Drilon agrees to 2021 budget validity extension but hopes gov’t stops relying on the practice | Inquirer News
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Drilon agrees to 2021 budget validity extension but hopes gov’t stops relying on the practice

/ 10:46 PM December 06, 2021

Senate Minority Leader Franklin Drilon (Photo taken from a video by the Senate Public Relations and Information Bureau)

MANILA, Philippines — Minority Floor Leader Franklin Drilon agreed on Monday with the move to extend the validity of the 2021 budget until December 2022, but he stressed that the government should not get accustomed to the practice.

During the deliberation of House Bill No. 10373 — which was brought to the Senate after being approved by the House of Representatives — Drilon asked Sen. Sonny Angara about how much of the current budget had been obligated, which would allow lawmakers to gauge the government’s efficiency in implementing projects.

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Angara, who is sponsoring the bill, said 56.3 percent of the budget had been obligated as of Sept. 30.

Drilon pointed out that the figure was lower than the 78.4 percent achieved in 2020.

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Angara noted, however, that the 2020 figure also covered the months of October and November.

Still, Drilon said that the government should not be inefficient.

“Principally, we are agreeing to the extension because to cast a negative vote would punish our people for the inefficiencies of the bureaucracy,” he said. “But we do hope that this is not a yearly occurrence, the failure to disburse it on time, because government spending, if I recall correctly, constitutes 20 percent of our gross domestic product.”

“We have no objection to the extension of the General Appropriations Act, but I want just to make of record that we are agreeing for the extension because we do not want our people to suffer from the inefficiencies of the bureaucracy, the lack of absorptive capacity which has existed over the years,” he added.

“And if we do not disburse the appropriated funds on time, we will not be able to achieve the GDP for the country because the government has failed to disburse these funds,” he went on.

Angara noted that it would be “safe to assume” that two months’ worth of government spending would push the budget obligation rate past 56.3 percent. However, in his sponsorship speech, he said that some agencies might not be able to complete their projects if the budget would not be extended.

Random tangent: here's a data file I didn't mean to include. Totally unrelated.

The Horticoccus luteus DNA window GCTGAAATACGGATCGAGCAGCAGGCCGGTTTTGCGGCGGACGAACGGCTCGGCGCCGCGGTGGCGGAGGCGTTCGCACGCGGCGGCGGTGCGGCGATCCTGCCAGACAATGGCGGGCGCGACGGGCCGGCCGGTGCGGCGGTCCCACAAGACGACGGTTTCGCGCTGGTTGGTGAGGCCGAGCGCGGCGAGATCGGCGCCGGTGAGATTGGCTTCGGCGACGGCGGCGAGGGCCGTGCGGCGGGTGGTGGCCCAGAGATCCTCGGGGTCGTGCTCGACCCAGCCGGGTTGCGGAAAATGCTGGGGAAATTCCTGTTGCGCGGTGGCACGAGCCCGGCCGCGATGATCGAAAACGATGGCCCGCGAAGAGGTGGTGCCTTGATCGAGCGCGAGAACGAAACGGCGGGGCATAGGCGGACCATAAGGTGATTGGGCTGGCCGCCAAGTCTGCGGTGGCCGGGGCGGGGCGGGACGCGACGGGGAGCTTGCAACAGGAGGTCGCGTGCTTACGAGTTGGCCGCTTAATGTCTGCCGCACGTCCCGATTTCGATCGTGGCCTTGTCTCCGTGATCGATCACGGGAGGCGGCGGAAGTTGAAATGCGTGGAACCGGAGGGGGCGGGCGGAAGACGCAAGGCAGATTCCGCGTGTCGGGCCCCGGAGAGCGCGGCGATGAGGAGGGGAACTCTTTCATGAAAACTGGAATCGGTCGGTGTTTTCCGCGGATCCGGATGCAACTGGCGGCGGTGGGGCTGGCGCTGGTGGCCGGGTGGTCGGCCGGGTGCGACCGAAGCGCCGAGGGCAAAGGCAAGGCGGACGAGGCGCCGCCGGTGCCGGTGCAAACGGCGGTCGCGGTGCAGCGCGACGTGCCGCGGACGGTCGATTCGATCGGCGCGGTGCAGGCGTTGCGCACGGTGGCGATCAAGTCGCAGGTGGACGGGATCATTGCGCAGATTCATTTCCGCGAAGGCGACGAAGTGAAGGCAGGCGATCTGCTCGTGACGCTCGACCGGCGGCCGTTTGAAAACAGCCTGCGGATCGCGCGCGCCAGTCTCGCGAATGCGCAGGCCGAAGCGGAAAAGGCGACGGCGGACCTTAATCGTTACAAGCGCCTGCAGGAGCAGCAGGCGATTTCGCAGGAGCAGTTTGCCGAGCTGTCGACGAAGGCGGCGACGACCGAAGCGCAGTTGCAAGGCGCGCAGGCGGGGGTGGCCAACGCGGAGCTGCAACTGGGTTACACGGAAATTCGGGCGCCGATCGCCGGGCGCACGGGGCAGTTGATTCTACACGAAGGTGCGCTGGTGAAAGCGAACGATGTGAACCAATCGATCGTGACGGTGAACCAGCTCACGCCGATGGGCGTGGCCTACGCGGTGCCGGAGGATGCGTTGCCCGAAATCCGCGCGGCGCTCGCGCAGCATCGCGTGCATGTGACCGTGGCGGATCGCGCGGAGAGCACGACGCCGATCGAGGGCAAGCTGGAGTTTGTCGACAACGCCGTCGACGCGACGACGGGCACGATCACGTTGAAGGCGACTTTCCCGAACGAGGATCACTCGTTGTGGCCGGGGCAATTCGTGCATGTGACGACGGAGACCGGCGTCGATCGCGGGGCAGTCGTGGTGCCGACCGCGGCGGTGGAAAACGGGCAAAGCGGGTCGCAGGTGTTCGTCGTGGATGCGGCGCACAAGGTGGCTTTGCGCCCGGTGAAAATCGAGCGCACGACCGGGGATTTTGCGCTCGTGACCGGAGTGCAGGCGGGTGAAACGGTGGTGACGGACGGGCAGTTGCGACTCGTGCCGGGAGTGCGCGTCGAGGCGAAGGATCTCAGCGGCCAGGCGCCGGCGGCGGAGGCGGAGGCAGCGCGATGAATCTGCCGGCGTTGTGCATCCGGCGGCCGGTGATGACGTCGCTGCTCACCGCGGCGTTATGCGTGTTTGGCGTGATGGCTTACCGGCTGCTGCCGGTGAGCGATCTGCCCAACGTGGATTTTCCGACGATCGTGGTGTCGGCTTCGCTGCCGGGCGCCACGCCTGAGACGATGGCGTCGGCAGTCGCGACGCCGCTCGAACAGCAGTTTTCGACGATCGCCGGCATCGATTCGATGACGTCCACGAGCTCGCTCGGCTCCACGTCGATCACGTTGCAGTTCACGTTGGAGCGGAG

Under the current cash-based budgeting system used by the government, all appropriations that are left unused by the end of the fiscal year — in this case by Dec. 31, 2021 — would be returned back to the National Treasury.

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But if Congress approves an extension of the budget — and if President Rodrigo Duterte signs it — programs can continue obligating and using funds until Dec. 31, 2022.

“Mr. President, this measure is most critical since the amounts that would be affected are quite significant,” Angara said in his speech.

“Based on the latest publicly available data from the DBM or the Department of Budget and Management, covering January to September 2021, only 74.5 percent of the allotments available as the current year budget have been obligated or legally set aside to be spent for government projects, programs, or activities,” he went on.

“We are hopeful that throughout the fourth quarter, government agencies can obligate more of these appropriations as we speak. But the unobligated balance is quite significant for us to reasonably expect that they can obligate all of it in such a short period of time,” he added.

Angara also explained that, in the case of the Department of Public Works and Highways (DPWH) and the Department of Health (DOH), extending the budget’s validity would allow projects to continue.

For DPWH, that means contractors would get paid especially since companies had to deal with COVID-19 restrictions, considering two case surges in 2021 that forced hard lockdowns in many areas.

For the DOH, that means more indigent patients may get assistance for their medical concerns.

“Many of their contractors faced mobility restrictions due to the different quarantine policies of both the national government and of the local government units (LGUs). And that inevitably lengthened project timelines and work schedules,” Angara said.

“If we look at the budget of the Department of Health, extending the 2021 budget’s validity will open up the opportunity the 2.5 million more indigent patients to benefit from government assistance, given that a large portion of the budget under “Medical Assistance for Indigent Patients has yet to be obligated,” he added.

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